EARTHQUAKE SHAKE TABLE

Shake tables excite model structures as if they were being subjected to an actual earthquake. One of the more useful aspects of a shake table is that they can test structures in order to record points of failure; this model in particular shows how buildings of different heights react to movements at different frequencies of shaking. The demo is also used to show resonance of structures during earthquakes of varying intensity.


LIQUEFACTION SIMULATION TANKS

The liquefaction demonstration models how saturated versus unsaturated land behaves during an earthquake. Students use two machines, one filled with sand saturated with water, and one filled with just dry sand, to demonstrate the effects. Liquefaction occurs in soils which have their void spaces (spaces between individual particles of soil) occupied by water. This exerts water pressure on the soil. The phenomenon of liquefaction results in great damage during earthquakes. During earthquakes, the water pressure causes soil to slide more easily- which leads to the soil losing its foundational strength.


ROTATING FLUID DYNAMICS TANK TABLE

The rotating tank is an accessible tool used to model the otherwise large-scale fluid dynamics of ocean circulation and weather phenomena observed on rotating planetary bodies. With the help of various dyes and objects, modeled phenomena include the formation of hurricanes, jet streams, eddies, and fluid flow over barriers. Even with the application of chaos or disturbances, predictable patterns can be observed given corresponding conditions.


CORIOLIS WATER PUMP

This demo shows the Coriolis Effect, i.e. is the deflection of an object due to inertial force. The inertial force is one that acts on objects that are in motion, relative to a rotating frame (such as a ball being thrown on Earth’s surface). If the frame is moving in a clockwise motion, the force deflects to the left of the object; if the frame is moving in a counterclockwise motion, then the object deflects to the right.


GREAT WHALE TABLE

The great whale table is a large but shallow circular rotating tank that functions the same way as the Fluid Dynamic Rotating Tank. It is much more open than the regular tank therefore easier for students to interact with and simulate the phenomena performed on the rotating tanks.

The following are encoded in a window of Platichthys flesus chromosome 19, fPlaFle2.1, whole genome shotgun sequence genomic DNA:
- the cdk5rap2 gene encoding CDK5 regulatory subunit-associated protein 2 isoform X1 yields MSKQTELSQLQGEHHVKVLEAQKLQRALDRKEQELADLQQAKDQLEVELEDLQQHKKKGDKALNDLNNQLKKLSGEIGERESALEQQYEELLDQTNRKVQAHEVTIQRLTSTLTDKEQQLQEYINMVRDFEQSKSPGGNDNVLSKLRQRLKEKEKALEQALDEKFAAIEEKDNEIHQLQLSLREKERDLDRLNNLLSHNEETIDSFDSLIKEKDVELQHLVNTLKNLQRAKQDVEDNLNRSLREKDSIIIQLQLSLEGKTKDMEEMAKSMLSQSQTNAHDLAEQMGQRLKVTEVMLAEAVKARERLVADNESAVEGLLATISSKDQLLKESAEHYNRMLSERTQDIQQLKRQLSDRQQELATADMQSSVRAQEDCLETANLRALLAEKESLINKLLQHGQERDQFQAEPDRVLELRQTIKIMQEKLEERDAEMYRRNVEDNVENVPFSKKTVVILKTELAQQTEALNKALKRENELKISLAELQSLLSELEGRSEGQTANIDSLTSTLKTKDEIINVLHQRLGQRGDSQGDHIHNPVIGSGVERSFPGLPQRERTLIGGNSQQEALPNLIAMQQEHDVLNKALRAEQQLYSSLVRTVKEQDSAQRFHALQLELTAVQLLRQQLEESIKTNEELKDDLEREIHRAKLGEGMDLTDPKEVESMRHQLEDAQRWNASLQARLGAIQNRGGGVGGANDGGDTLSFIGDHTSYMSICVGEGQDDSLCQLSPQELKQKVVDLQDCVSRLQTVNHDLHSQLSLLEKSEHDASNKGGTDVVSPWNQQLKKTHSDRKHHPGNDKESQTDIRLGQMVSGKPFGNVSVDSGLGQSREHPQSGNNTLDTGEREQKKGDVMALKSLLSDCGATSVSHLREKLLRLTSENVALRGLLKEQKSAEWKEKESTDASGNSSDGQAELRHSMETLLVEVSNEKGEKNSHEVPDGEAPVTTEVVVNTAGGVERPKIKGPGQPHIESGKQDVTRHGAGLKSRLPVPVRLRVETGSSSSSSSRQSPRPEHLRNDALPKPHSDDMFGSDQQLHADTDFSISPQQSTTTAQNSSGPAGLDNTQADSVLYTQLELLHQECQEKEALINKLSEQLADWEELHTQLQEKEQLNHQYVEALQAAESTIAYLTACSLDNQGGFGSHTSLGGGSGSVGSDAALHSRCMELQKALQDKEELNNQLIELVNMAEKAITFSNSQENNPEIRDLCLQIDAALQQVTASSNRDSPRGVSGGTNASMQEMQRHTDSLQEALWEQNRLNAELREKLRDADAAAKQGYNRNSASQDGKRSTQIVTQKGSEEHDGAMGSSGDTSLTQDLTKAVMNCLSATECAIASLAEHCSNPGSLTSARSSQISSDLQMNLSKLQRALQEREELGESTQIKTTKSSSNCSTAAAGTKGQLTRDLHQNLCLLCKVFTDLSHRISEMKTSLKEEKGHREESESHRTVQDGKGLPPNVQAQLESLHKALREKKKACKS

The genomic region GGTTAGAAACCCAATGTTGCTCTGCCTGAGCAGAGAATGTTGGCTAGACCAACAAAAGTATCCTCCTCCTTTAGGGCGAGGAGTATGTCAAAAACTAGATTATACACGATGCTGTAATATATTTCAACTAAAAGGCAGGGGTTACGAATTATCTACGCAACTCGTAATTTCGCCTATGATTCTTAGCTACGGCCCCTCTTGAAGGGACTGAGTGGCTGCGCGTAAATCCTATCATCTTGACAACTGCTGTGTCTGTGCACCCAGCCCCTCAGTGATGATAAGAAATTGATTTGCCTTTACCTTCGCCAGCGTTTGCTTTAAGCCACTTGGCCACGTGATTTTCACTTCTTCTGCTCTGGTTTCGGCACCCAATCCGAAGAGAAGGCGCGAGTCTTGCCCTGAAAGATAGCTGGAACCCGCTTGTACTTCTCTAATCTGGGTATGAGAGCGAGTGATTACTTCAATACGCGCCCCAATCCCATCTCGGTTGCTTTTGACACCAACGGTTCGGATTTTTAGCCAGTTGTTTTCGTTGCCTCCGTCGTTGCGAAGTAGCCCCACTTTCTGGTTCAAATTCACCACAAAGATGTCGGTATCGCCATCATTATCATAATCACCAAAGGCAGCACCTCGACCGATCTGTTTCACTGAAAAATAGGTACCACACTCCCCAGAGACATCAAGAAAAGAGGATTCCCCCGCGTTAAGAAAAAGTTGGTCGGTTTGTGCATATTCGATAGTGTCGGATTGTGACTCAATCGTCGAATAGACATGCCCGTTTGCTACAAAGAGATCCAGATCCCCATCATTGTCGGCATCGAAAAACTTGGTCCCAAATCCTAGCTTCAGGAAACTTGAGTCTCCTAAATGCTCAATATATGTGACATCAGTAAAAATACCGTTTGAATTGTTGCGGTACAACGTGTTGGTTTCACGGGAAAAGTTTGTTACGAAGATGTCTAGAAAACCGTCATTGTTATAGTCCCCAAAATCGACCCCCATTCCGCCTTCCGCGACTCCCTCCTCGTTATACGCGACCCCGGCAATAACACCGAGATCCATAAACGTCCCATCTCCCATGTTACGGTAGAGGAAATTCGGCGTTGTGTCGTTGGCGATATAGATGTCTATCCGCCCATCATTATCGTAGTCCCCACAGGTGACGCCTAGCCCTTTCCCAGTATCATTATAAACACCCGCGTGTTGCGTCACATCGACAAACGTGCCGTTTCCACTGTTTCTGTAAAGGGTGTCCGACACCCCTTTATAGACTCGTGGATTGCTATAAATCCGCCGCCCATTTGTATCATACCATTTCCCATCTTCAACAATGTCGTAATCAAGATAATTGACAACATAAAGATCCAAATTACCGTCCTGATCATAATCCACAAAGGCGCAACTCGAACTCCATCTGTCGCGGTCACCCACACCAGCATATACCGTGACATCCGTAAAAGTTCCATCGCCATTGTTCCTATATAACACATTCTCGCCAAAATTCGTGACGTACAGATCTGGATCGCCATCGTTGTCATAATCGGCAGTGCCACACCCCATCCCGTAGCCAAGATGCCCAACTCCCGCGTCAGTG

PLANETERRELLA

Experience space weather with UCLA's Planeterrella, a specially designed plasma generator that simulates the auroral lights, electric currents, and magnetic fields that connect the Sun and Earth. This is a unique opportunity to see plasmas and magnetic fields up close; these electrified gases make up over 99% of the matter in our solar system and the universe. Learn more about space weather, Earth's magnetic force field, and the solar wind, which can pose serious hazards to our society's electrical, communications, and satellite infrastructure.


Mineral Display

Learn about rocks and minerals with our traveling mineralogy display which covers the hardness scale, crystal structure, optical properties, mineral colors, and UV fluorescence.


WIND & GRAVITY-DRIVEN CIRCULATION TANK

This tank is used to demonstrate the effects of temperature and salinity on density stratification of ocean water, as well as the interaction between wind-driven circulation and gravity-driven circulation in surface water mixing.


DIYnamics

LEGO-based tables that demonstrate planetary fluid motions using rotating tanks of fluid and food coloring.


Sunspotter

The Sunspotter is used for viewing the sun, eclipses, and transits. Track sunspots as they appear, move, and vanish. Useful for group viewing, the Sunspotter allows several observers to simultaneously see the sun’s disk and quickly trace the changing positions of sunspots and compare them on a daily basis.


Augmented Reality Sandbox

The UCLA EPSS Augmented Reality Sandbox is a visual-tactile teaching tool used to enhance classroom lectures on topographic mapping and basic geological and hydrological concepts. Mountains, canyons, and lakes can be sculpted and overlaid with elevation contour lines, and even filled with virtual rain and floods. As a hands-on science demonstration, it has immense appeal for public outreach, as well as landscape design and artistic inspiration. On campus use only, limited availability.